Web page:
When Liam Burrough encountered an orphaned rhinoceros calf while driving through Kruger National Park in South Africa, he didn’t wait for someone else to offer a helping hand. Burrough stopped to pour cool water on the dehydrated baby animal’s hot, dry skin and comfort it, inspiring other motorists to stop and do the same while they waited for park rangers to arrive.
According to The Dodo, poachers in South Africa killed roughly 736 rhinos for their horns in 2014. Those seeking the horns for ornamental or even folk medicinal purposes are willing to pay top dollar for the items through the black market.
A common result of poaching is the orphaning of calves such as the one Burrough and his fellow motorists saw that day. In addition to being dehydrated, the baby was wounded, weak, exhausted and scared, according to Burrough. Despite her recent misfortune, the calf appeared to trust the good Samaritans. Burrough noted that he recognized the irony of the calf relying on human beings for help at all tragic.
Park rangers took the rhino to Care for Wild Africa’s wildlife rehabilitation center to recuperate alongside other rhinos that had been orphaned by the actions of poachers. Caregivers there, who named her Shadow, said she was doing very well. Buzzfeed reports that Shadow, who was transported to the wildlife rehabilitation center by helicopter, is young enough that she might have a chance of being returned to the wild one day. The baby required resuscitation by veterinary emergency responders while en route to the rehabilitation center.
According to TODAY, following the incident, Burrough, who considers himself an advocate for wildlife in general, posted on his Facebook Timeline that the 8-week-old rhino calf collapsed in the shade of his car shortly after he stopped. He wrote, “Slumping onto her hindquarters and then onto her belly, she caught a few moments of peaceful rest in our shadow. She had undoubtedly lost her mother at this tender age to a poacher in this, one of the hardest hit areas by poaching in the Kruger. We sent another car to get help from a rangers station whilst we sat, giving the calf cooling showers with bottled water and more than anything, comfort and reassurance.”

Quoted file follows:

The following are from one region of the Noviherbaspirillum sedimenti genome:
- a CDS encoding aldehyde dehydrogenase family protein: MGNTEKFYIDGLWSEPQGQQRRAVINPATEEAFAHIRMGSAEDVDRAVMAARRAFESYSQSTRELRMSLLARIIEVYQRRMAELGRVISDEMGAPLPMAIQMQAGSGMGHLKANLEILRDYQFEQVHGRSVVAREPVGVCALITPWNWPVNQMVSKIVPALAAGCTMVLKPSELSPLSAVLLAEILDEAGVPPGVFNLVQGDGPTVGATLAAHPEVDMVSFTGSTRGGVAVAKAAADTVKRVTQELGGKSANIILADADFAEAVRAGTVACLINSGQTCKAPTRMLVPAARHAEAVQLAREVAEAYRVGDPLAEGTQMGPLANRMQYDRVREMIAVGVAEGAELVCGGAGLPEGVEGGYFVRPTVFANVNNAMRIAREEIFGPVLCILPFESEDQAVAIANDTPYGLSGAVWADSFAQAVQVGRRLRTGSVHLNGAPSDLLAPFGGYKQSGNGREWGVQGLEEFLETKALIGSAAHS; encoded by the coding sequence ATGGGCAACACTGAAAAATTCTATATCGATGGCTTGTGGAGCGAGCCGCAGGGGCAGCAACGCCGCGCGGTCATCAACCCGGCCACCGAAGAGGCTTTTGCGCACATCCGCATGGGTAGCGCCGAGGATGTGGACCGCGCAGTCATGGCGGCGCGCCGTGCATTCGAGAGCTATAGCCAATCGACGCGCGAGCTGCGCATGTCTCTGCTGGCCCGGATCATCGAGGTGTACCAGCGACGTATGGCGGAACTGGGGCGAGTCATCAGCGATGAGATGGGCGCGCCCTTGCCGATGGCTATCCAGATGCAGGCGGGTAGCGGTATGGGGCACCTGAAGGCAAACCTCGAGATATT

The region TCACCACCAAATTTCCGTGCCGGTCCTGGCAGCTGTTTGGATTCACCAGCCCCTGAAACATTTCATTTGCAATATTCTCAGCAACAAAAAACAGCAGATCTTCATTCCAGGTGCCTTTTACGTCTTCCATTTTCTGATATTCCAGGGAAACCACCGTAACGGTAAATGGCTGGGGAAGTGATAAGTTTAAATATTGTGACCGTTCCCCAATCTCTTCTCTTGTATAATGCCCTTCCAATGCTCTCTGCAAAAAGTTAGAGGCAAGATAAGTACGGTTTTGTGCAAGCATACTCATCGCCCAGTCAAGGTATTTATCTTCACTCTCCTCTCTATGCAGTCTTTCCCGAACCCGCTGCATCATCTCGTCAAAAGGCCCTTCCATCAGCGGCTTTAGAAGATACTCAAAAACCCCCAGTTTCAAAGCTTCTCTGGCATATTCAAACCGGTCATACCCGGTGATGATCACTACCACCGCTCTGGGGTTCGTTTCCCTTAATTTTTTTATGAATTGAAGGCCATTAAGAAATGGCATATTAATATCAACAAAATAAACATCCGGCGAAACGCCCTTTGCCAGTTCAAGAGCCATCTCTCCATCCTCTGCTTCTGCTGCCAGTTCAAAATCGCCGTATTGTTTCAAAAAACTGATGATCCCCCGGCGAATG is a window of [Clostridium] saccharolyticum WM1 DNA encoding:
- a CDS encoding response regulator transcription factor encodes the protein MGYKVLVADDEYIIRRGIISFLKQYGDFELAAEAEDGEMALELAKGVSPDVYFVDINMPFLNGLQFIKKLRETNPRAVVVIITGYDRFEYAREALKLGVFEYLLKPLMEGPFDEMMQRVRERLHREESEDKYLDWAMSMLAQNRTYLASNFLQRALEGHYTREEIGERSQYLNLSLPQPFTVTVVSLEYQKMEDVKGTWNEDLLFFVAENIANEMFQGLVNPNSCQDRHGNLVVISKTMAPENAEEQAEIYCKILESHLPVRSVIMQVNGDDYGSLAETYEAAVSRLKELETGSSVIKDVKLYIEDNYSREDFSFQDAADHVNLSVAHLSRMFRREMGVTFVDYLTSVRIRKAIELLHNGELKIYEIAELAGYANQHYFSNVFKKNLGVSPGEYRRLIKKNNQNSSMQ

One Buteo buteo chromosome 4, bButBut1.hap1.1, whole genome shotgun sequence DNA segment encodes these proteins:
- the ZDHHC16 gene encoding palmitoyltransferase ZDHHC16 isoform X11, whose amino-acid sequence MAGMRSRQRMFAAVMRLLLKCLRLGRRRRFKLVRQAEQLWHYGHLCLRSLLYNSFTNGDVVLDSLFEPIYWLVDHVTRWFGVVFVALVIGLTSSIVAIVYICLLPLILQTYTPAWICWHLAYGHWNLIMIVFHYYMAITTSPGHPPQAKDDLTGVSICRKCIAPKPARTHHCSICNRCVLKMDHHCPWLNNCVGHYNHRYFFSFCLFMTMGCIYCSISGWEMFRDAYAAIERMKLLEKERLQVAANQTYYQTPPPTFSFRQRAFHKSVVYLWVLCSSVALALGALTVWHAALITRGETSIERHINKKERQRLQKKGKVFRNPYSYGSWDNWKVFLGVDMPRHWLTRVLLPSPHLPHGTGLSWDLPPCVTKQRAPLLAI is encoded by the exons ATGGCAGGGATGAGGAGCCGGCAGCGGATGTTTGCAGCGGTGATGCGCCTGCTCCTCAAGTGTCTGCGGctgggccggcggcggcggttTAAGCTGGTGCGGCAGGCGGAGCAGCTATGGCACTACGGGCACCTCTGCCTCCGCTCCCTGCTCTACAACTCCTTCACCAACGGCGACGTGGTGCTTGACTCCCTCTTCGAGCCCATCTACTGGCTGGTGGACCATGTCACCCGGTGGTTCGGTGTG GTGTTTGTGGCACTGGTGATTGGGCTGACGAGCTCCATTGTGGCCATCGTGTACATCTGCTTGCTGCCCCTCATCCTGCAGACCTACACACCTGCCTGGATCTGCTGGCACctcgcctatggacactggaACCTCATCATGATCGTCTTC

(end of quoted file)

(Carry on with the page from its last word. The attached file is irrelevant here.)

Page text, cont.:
Burrough later posted again on Facebook to report that staff at Care for Wild Africa had assured him that the rhino calf’s health was improving considerably. He added that he believes it is human beings’ responsibility to protect vulnerable animals from poachers catering to black market trade. Other Facebook users shared Burrough’s animal advocacy post more than 15,000 times, prompting him to thank them for the support and add that he was hopeful for the cause of animal protection.
Not long after Shadow’s ordeal, her mother’s body was found and her horns had been removed. Shortly after reports of the incident spread throughout the world, Kruger Park, which serves as the largest rhino reserve in Africa, announced it would install boom gates along three well-traveled tourist roads. The goal is to stop people from entering the newly created Intensive Protection Zone for rhinos after dusk. The plan included stationing rangers at the gates from sunset to sunrise every day. Park staff also said they would improve fencing on the reserve’s borders in an attempt to foil would-be poachers.
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